Saudi Princess to discuss Islam at GOP event
An email is making the rounds through Trenton and causing something of a stir. It is from Sherine El-Abd, the President of the New Jersey Federation of Republican Women (NJFRW).
Here is the text of her email:
I am writing to all of you my NJFRW friends to ask you to consider coming to a brunch that I will put together as requested by a friend of mine who is also a friend of a Saudi Arabian Princess. I have never met Princess Basma Bint Saud but I am very eager to meet her and learn about her efforts against the efforts of many to taint Islam via their interpretation of the faith. She is also fighting for the rights of women and I am attaching a brief biography of the Princess.
This is not, I repeat, not an NJFRW event and it is not a fund raiser. Everyone will be asked to pay for the cost of the brunch merely to cover the cost of what I believe would be a very interesting gathering. I will make sure that the cost is approximately $25.00 per person.
My understanding is that the Princess would like to meet with activists who might be interested in her efforts. I would like to schedule the brunch for Sunday, February 17, 2013. Please let me know as soon as possible if you are interested in attending so I can make the arrangements.
You can call or email me with your response.
Though not an “official” NJFRW event, as El-Abd makes clear, it was sent out to the NJFRW mailing list and the subject line reads: “A Personal Message from our President”. The bottom of the email lists the NJFRW and their mailing address.
The biography attached to the email includes a photograph of a very beautiful woman, presumably the Princess. Her biography reads as follows:
Basma bint Saud Bin Abdulaziz
Basma bint Saud was born on 1 March 1964. She is the 115th and youngest of King Saud’s children. Basma was born during the last days of her father’s reign. Her mother took her to the Middle East’s then-most cosmopolitan city, the Lebanese capital of Beirut. When Lebanon’s civil war broke out in 1975, the family fled for Britain.
In Beirut, Basma bint Saud attended a French Christian missionary school, taught by nuns. In Britain, she attended a Hertfordshire girls’ school and a College in London, before spending two years studying in Switzerland. In 2003, Basma and her mother
moved to Syria. In the same year, Basma studied medicine, psychology and English literature at Beirut Arab University.
Princess Basma was married to Shujaa Al Sharif in 1988. They divorced in 2007. She is a mother with five children, three of whom live with her in Acton.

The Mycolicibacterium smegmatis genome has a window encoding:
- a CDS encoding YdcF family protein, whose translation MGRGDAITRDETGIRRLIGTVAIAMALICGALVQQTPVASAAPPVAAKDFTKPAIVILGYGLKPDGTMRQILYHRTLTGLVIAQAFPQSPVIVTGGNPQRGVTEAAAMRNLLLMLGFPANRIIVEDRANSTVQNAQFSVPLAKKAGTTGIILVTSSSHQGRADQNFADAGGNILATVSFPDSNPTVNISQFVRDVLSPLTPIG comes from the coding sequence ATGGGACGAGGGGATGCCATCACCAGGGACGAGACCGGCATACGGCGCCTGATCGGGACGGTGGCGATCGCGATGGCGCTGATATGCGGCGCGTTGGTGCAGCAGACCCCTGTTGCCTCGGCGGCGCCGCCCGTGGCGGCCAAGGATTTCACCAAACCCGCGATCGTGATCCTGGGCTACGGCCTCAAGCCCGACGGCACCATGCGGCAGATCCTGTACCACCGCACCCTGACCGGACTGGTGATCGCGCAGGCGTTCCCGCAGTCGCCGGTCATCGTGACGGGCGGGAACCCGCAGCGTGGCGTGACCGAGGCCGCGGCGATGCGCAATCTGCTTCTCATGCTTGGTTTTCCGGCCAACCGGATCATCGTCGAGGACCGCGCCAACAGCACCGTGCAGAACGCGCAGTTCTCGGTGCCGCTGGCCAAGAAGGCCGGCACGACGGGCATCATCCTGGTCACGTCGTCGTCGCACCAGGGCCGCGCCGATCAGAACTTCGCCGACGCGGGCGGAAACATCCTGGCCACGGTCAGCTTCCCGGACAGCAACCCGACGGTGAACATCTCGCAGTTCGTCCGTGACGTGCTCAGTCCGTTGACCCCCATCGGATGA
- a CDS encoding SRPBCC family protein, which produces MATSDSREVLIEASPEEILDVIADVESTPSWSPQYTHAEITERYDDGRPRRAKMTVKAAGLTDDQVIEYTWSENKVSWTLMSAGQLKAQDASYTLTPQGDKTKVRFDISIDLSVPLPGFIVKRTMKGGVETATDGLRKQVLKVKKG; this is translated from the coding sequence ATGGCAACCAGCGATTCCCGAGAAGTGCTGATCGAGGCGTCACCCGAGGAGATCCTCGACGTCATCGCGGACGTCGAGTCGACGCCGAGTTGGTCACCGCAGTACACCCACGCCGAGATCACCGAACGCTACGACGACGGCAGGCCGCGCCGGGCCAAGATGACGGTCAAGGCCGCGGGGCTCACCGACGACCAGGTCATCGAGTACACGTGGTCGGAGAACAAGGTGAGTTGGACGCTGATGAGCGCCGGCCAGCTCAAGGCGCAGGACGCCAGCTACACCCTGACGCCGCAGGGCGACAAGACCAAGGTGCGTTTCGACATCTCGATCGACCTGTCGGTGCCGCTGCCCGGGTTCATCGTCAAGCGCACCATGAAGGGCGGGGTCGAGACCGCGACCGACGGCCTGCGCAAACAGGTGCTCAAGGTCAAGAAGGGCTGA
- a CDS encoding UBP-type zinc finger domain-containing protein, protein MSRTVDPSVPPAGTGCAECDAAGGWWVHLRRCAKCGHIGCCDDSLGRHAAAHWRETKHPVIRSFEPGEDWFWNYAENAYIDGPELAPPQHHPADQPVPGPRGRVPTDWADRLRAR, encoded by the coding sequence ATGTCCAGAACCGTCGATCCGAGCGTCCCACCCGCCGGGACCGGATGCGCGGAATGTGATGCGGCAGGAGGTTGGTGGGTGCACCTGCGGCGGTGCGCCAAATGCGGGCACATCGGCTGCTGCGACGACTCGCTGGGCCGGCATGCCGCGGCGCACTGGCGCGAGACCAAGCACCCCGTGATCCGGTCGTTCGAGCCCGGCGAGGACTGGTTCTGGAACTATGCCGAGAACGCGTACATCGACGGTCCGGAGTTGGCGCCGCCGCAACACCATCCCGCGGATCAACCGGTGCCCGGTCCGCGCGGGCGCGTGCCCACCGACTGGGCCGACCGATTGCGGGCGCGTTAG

Basma bint Saud is a mild advocate of reform. She has been an active participant of different social institutions and human rights organizations. She began to express her views on Arab and international media, writing articles on the hard life conditions of Saudis, particularly of women.
However, her criticisms do not directly address the royal family but the Saudi governors and other middle-level administrators. Writing for Al Madina newspaper in April 2010, Basma bint Saud told that she could not find any Qur’anic or Islamic historical basis for a state institution to promote virtue and prevent vice, and she further argued that the arrests and beatings by religious policemen lead to an incorrect impression about Islam.
In her Independent interview, she said she is a Muslim and will “always be behind the royal family” but not behind Sharia Laws (Islamic Jurisdiction) “taken from Qur’an and Hadith being implemented” as law. She specifically supports reform in Saudi Islamic laws regarding bans on mixed gatherings of men and women, and to make optional for Muslim women to cover modestly or not.
Her journalism and blogging has drawn criticism, and she told The Independent that Saudi officials had begun censoring her articles. On the other hand, she insisted that her move from Jeddah to Acton was not due to pressure from the Saudi state. Basma bint Saud has questioned the misuse of the Islamic fiqh in Saudi society, arguing that the religious establishment needs to be reformed in order that it plays a constructive role in modernizing society and improving the situation of women in the kingdom.
There is a Wikipedia page devoted to the Princess, where we discovered that she owns a chain of restaurants in Saudi Arabia and that she plans to expand her business to the United Kingdom, where she resides. It also provides us with an idea of what is meant by the Princess being “a mild advocate of reform”:
On 8 April 2012, Basma bint Saud told BBC that there are many changes she would like to see in Saudi Arabia - but that is not the time for women to be allowed to drive. And she called for changes concerning constitution, divorce laws, overhaul of the educational system, complete reform of social services and changes in the role of the mahram (the male guardian that all Saudi women are required to have as the state considers them legal minor their entire lives - usually a male relative).
Given the influence Saudi Arabia has on the policies of the United States and the relationships elements within the nation have had with the Republican Party (particularly during the administration of President George W. Bush) and the Conservative movement (through Grover Norquist and others), this kind of grassroots outreach within the GOP should raise some concern and it has.